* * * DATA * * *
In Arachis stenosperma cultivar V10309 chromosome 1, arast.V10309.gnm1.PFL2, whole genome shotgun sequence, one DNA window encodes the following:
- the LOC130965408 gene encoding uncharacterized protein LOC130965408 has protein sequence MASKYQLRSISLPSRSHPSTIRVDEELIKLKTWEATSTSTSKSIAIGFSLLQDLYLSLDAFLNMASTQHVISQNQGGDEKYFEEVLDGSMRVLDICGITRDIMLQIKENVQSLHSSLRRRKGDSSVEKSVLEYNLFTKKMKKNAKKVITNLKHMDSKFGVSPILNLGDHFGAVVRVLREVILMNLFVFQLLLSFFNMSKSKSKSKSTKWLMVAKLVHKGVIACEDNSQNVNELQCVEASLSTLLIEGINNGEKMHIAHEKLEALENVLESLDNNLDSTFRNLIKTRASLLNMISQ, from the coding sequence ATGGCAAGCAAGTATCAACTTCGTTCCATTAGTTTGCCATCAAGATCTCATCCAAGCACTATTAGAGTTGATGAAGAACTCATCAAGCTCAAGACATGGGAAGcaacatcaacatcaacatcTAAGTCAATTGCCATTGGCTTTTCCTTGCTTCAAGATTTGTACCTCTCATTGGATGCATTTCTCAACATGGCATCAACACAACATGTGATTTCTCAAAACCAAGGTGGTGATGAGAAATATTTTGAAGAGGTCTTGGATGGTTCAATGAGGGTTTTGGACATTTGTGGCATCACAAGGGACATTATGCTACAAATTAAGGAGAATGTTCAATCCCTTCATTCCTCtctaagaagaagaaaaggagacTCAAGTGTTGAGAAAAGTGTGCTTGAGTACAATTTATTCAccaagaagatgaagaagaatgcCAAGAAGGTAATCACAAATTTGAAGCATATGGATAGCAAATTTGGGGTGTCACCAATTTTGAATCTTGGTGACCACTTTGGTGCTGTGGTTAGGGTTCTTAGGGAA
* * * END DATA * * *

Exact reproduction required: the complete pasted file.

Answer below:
In Arachis stenosperma cultivar V10309 chromosome 1, arast.V10309.gnm1.PFL2, whole genome shotgun sequence, one DNA window encodes the following:
- the LOC130965408 gene encoding uncharacterized protein LOC130965408 has protein sequence MASKYQLRSISLPSRSHPSTIRVDEELIKLKTWEATSTSTSKSIAIGFSLLQDLYLSLDAFLNMASTQHVISQNQGGDEKYFEEVLDGSMRVLDICGITRDIMLQIKENVQSLHSSLRRRKGDSSVEKSVLEYNLFTKKMKKNAKKVITNLKHMDSKFGVSPILNLGDHFGAVVRVLREVILMNLFVFQLLLSFFNMSKSKSKSKSTKWLMVAKLVHKGVIACEDNSQNVNELQCVEASLSTLLIEGINNGEKMHIAHEKLEALENVLESLDNNLDSTFRNLIKTRASLLNMISQ, from the coding sequence ATGGCAAGCAAGTATCAACTTCGTTCCATTAGTTTGCCATCAAGATCTCATCCAAGCACTATTAGAGTTGATGAAGAACTCATCAAGCTCAAGACATGGGAAGcaacatcaacatcaacatcTAAGTCAATTGCCATTGGCTTTTCCTTGCTTCAAGATTTGTACCTCTCATTGGATGCATTTCTCAACATGGCATCAACACAACATGTGATTTCTCAAAACCAAGGTGGTGATGAGAAATATTTTGAAGAGGTCTTGGATGGTTCAATGAGGGTTTTGGACATTTGTGGCATCACAAGGGACATTATGCTACAAATTAAGGAGAATGTTCAATCCCTTCATTCCTCtctaagaagaagaaaaggagacTCAAGTGTTGAGAAAAGTGTGCTTGAGTACAATTTATTCAccaagaagatgaagaagaatgcCAAGAAGGTAATCACAAATTTGAAGCATATGGATAGCAAATTTGGGGTGTCACCAATTTTGAATCTTGGTGACCACTTTGGTGCTGTGGTTAGGGTTCTTAGGGAA